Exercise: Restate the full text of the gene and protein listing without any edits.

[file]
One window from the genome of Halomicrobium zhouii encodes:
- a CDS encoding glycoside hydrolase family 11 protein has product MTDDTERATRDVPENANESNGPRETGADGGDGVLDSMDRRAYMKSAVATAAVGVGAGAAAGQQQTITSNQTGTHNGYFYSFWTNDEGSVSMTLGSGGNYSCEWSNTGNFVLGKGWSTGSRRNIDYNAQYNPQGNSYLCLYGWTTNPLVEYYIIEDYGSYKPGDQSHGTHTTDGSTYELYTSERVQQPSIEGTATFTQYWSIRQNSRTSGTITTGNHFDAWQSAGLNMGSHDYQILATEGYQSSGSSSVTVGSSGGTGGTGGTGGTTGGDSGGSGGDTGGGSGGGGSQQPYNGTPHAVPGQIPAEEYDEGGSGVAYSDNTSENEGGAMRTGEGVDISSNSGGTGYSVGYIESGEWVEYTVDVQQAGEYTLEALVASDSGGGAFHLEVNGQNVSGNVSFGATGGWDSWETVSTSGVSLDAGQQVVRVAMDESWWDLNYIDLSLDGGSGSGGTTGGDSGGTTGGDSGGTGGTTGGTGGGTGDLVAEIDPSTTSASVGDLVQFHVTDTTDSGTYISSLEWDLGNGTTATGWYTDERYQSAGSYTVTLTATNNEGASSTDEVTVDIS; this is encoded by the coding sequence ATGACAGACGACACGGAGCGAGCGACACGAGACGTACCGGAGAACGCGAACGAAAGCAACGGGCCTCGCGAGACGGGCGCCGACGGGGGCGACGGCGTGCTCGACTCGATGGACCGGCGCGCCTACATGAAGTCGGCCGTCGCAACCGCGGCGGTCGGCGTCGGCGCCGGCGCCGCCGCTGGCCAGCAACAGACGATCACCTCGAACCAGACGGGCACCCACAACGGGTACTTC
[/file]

One window from the genome of Halomicrobium zhouii encodes:
- a CDS encoding glycoside hydrolase family 11 protein has product MTDDTERATRDVPENANESNGPRETGADGGDGVLDSMDRRAYMKSAVATAAVGVGAGAAAGQQQTITSNQTGTHNGYFYSFWTNDEGSVSMTLGSGGNYSCEWSNTGNFVLGKGWSTGSRRNIDYNAQYNPQGNSYLCLYGWTTNPLVEYYIIEDYGSYKPGDQSHGTHTTDGSTYELYTSERVQQPSIEGTATFTQYWSIRQNSRTSGTITTGNHFDAWQSAGLNMGSHDYQILATEGYQSSGSSSVTVGSSGGTGGTGGTGGTTGGDSGGSGGDTGGGSGGGGSQQPYNGTPHAVPGQIPAEEYDEGGSGVAYSDNTSENEGGAMRTGEGVDISSNSGGTGYSVGYIESGEWVEYTVDVQQAGEYTLEALVASDSGGGAFHLEVNGQNVSGNVSFGATGGWDSWETVSTSGVSLDAGQQVVRVAMDESWWDLNYIDLSLDGGSGSGGTTGGDSGGTTGGDSGGTGGTTGGTGGGTGDLVAEIDPSTTSASVGDLVQFHVTDTTDSGTYISSLEWDLGNGTTATGWYTDERYQSAGSYTVTLTATNNEGASSTDEVTVDIS; this is encoded by the coding sequence ATGACAGACGACACGGAGCGAGCGACACGAGACGTACCGGAGAACGCGAACGAAAGCAACGGGCCTCGCGAGACGGGCGCCGACGGGGGCGACGGCGTGCTCGACTCGATGGACCGGCGCGCCTACATGAAGTCGGCCGTCGCAACCGCGGCGGTCGGCGTCGGCGCCGGCGCCGCCGCTGGCCAGCAACAGACGATCACCTCGAACCAGACGGGCACCCACAACGGGTACTTC